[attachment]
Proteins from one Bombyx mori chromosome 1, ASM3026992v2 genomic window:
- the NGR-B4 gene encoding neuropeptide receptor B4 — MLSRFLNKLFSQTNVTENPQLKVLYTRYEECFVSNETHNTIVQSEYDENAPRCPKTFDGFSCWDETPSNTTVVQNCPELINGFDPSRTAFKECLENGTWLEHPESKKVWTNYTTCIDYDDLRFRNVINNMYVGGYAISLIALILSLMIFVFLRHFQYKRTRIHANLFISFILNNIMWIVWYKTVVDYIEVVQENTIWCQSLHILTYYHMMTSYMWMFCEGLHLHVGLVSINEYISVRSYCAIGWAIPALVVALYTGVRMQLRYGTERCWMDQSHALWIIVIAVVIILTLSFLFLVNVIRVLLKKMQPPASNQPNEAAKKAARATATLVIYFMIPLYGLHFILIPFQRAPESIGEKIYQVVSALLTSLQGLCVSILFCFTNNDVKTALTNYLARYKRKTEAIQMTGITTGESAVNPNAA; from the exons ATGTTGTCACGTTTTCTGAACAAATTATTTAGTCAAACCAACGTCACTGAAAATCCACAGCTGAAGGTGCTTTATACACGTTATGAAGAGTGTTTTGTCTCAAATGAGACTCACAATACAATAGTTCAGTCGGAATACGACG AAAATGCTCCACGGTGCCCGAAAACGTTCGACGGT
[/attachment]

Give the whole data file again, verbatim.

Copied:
Proteins from one Bombyx mori chromosome 1, ASM3026992v2 genomic window:
- the NGR-B4 gene encoding neuropeptide receptor B4 — MLSRFLNKLFSQTNVTENPQLKVLYTRYEECFVSNETHNTIVQSEYDENAPRCPKTFDGFSCWDETPSNTTVVQNCPELINGFDPSRTAFKECLENGTWLEHPESKKVWTNYTTCIDYDDLRFRNVINNMYVGGYAISLIALILSLMIFVFLRHFQYKRTRIHANLFISFILNNIMWIVWYKTVVDYIEVVQENTIWCQSLHILTYYHMMTSYMWMFCEGLHLHVGLVSINEYISVRSYCAIGWAIPALVVALYTGVRMQLRYGTERCWMDQSHALWIIVIAVVIILTLSFLFLVNVIRVLLKKMQPPASNQPNEAAKKAARATATLVIYFMIPLYGLHFILIPFQRAPESIGEKIYQVVSALLTSLQGLCVSILFCFTNNDVKTALTNYLARYKRKTEAIQMTGITTGESAVNPNAA; from the exons ATGTTGTCACGTTTTCTGAACAAATTATTTAGTCAAACCAACGTCACTGAAAATCCACAGCTGAAGGTGCTTTATACACGTTATGAAGAGTGTTTTGTCTCAAATGAGACTCACAATACAATAGTTCAGTCGGAATACGACG AAAATGCTCCACGGTGCCCGAAAACGTTCGACGGT